The Growth and Giggles Blog

Ideas for helping parents and their preschoolers.

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Subscribe to this list via RSS Blog posts tagged in ball skills
Strengthening the Large Muscles aka Gross Motor Early Intervention Strengthening large muscle groups (gross motor skills) helps with balance, strength, eye-hand coordination, eye-foot coordination, and overall body coordination (proprioception). This can be done in many ways and starting from an early age. It is important to help your child learn to be aware of where there body is in space. As we go through some techniques to developing these skills, there is a general guideline to remember: Children develop from the head down and from the center of the body outward...the head develops before the feet and the shoulders before the hands. In all of these things it is important to remember to never tease a child by calling them a clutz. Even if they have these tendencies, early intervention can help with that. From early on, eye-hand coordination can be developed with the use of a mylar balloon hanging from above (on a mobile, etc.) so that the child can watch it....
20 Learning Games for When Mom or Dad is Exhausted Parents of preschoolers are tired people. Caring for little ones is exhausting work. We have the best intentions of providing enriching activities for our kids, but when exhaustion sets in, good intentions go out the window. To help you plan for those times when you need something your child can do while you are lying down or sitting, here’s a list of 20 activities. Finger paint in shaving cream spread on a cookie sheet. Play with play dough. Read. If you’re reading a well-known book, try changing some of the words or sentences and let your child have fun catching your “mistakes.” Play Chutes and Ladders or Candyland. Put on music and let your child dance. Try giving her a bean bag and challenge her to dance with the beanbag on her head, between her knees, or on her elbow. Play “red light, green light.” Play a following directions game. Give...

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Games to Play with Bean Bags Bean bags are fun learning materials for babies, preschoolers, and even older children. The easiest bean bag to make is to fill a child’s sock with popcorn, beans, or rice, and then tie a knot in the end of the sock. For babies, give them a bowl full of bean bags and let them pull them out and put them in. Say “out” and “in” as they move the bags. This is good for eye-hand coordination, hand strength, and learning the concepts of out and in. As children become able to stand, bean bags work great for throwing games. For ways to teach throwing skills, see this post. A first step is just to have your toddler stand over a bowl and drop the bean bag in. Next, you can teach the throwing motion. Have your toddler or preschooler hold the bean bag and swing their arm back and forth. Tell...
Teaching Your Child Ball Skills—Part 3: Throwing Now that you’ve been working on catching and hitting with your little one, you may want to move on to throwing skills. Obviously, your baby has probably been tossing toys around since he could sit up, but you’ll want to work with your preschooler on how to throw properly and how to make the ball go where he wants it to. The best place to start is with underhand throwing. Use something squishy that your child can easily grasp. A rolled-up pair of socks is perfect for this. Have him hold onto the “ball” and swing his hand backward, then forward, and back again. Then have him swing his hand back and hold it there, then forward and hold it there. This helps develop control. Explain that when he swings his hand forward, that’s when he lets it go. When he has practiced swinging his hand forward and letting go, then...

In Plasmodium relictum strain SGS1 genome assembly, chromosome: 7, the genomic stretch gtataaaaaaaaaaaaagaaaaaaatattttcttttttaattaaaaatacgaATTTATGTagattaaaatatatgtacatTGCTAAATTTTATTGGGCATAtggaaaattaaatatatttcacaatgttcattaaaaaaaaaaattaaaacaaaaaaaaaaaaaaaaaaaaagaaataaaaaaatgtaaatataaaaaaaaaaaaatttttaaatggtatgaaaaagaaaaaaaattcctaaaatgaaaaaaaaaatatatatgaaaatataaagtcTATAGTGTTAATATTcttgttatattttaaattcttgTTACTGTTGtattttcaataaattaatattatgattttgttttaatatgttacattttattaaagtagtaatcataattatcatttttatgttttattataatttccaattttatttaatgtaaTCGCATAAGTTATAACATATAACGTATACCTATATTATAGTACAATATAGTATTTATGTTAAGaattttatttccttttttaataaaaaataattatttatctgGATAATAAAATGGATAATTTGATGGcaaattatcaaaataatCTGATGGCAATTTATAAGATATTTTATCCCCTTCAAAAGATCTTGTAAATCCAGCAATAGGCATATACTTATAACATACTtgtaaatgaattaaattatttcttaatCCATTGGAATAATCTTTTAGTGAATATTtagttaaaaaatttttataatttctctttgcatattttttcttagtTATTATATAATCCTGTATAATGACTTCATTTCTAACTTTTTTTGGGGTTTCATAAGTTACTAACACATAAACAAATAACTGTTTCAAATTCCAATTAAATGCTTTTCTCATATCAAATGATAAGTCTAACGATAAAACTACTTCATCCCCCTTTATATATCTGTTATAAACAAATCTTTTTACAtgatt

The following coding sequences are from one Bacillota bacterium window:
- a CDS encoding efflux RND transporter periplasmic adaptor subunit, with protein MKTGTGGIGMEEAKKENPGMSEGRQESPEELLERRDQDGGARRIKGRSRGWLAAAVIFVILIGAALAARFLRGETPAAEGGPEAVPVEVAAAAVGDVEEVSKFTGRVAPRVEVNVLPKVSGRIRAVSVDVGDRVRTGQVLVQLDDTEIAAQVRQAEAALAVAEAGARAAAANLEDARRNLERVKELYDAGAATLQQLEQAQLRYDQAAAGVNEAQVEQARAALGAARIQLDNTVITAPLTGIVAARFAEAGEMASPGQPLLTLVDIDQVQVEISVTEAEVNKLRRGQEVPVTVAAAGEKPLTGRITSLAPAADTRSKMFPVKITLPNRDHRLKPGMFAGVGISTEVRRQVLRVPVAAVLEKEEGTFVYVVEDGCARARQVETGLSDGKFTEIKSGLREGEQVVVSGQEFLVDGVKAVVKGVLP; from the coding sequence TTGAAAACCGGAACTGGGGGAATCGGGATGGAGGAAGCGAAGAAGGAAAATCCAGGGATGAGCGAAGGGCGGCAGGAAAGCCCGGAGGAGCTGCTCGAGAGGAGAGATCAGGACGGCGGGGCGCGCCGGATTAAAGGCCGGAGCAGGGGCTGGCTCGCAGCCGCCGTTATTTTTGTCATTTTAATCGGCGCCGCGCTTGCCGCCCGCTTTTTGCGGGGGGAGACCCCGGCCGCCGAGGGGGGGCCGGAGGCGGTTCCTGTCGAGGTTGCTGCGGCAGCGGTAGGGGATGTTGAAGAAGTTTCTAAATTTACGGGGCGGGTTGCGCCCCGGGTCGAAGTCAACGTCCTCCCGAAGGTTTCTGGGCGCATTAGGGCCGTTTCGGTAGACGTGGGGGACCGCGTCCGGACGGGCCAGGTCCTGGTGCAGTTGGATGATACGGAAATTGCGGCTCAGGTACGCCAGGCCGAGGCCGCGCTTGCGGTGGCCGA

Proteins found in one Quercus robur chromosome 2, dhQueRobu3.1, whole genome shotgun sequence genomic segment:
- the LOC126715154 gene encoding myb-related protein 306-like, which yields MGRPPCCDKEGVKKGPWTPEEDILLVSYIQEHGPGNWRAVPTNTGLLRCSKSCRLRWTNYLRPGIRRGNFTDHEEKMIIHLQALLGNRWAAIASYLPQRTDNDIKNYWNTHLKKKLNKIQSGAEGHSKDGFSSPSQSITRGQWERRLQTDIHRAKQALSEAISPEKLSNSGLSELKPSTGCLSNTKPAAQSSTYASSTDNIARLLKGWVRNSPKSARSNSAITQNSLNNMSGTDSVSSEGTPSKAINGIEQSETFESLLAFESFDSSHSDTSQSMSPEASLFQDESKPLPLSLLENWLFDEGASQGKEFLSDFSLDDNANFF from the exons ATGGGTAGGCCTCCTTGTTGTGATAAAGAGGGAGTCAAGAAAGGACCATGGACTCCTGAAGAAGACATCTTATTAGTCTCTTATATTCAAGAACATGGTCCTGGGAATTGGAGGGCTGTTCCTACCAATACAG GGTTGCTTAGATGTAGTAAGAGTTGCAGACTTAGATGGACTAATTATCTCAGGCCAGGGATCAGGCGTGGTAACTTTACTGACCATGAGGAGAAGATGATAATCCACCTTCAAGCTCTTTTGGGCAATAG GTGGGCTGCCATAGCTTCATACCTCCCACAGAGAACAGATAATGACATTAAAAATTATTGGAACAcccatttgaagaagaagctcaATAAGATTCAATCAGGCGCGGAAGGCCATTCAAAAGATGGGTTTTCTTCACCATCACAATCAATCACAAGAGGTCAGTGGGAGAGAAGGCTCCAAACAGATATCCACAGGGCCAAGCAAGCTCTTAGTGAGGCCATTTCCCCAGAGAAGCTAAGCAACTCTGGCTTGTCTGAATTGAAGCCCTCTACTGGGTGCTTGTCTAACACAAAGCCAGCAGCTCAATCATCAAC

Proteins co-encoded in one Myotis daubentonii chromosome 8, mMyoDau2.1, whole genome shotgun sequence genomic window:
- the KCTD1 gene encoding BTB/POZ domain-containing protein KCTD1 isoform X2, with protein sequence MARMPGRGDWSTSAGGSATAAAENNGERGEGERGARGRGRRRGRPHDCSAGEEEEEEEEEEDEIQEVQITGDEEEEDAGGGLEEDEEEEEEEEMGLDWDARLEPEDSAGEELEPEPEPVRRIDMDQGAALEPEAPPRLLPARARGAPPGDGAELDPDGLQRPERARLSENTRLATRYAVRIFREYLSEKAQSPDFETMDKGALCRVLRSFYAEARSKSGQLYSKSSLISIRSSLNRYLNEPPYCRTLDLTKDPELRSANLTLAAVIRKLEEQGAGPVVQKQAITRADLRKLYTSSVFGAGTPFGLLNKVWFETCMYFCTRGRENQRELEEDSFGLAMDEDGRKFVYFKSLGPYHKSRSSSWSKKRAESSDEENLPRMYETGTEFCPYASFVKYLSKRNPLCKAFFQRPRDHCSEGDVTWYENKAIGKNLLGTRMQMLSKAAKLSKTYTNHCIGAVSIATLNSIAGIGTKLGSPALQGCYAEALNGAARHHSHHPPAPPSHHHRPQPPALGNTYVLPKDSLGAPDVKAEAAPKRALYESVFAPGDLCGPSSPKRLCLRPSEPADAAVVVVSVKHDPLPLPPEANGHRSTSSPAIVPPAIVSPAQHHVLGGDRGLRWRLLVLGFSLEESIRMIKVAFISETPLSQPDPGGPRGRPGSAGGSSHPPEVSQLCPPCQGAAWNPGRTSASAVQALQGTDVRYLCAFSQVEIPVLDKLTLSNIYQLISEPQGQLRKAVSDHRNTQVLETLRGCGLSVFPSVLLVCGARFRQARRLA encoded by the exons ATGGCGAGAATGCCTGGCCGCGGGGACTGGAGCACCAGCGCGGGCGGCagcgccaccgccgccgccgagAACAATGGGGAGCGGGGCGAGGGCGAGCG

Teaching Your Child Ball Skills—Part 2: Hitting Hitting a ball is a great activity for developing eye-hand coordination, and it lays a foundation for many sports activities as your child grows. As a bonus to you, this section provides some great games your child can play while you are cooking dinner or otherwise occupied! Have you noticed how fascinated little ones are with balloons? Batting a balloon is a perfect early step to learning how to hit a ball. Start with a helium balloon anchored to the ground by a string. (Tie it to something heavy.) Show your child how to hit the balloon and then wait til it pops back up again before he hits it again. This helps him follow its progress with his eyes, work on depth perception, and develop a sense of timing in hitting a ball. Once your child is batting a helium balloon well, tie a regular balloon to the top of...
Teaching Your Child Ball Skills—Part 1: Catching Did you know that you can work with a newborn on ball skills? Ok, she’s not going to be playing catch with you right away, but playing ball involves a complex group of skills, some of which you can be helping your child develop from infancy. Here is a sequence of activities that you can work on with your child as she grows to help her develop coordination, strength, and motor skills that will benefit her all her life. Two notes: as with all activities, stop before your child gets bored or tired. Very short spurts of these activities are fine—in fact, great! Second, if your child is not a baby any more, it’s not too late! You can still play these games together and use many of the same activities to teach a preschooler or elementary schooler to catch. 1. Tracking with the eyes. You know the saying, “Keep your...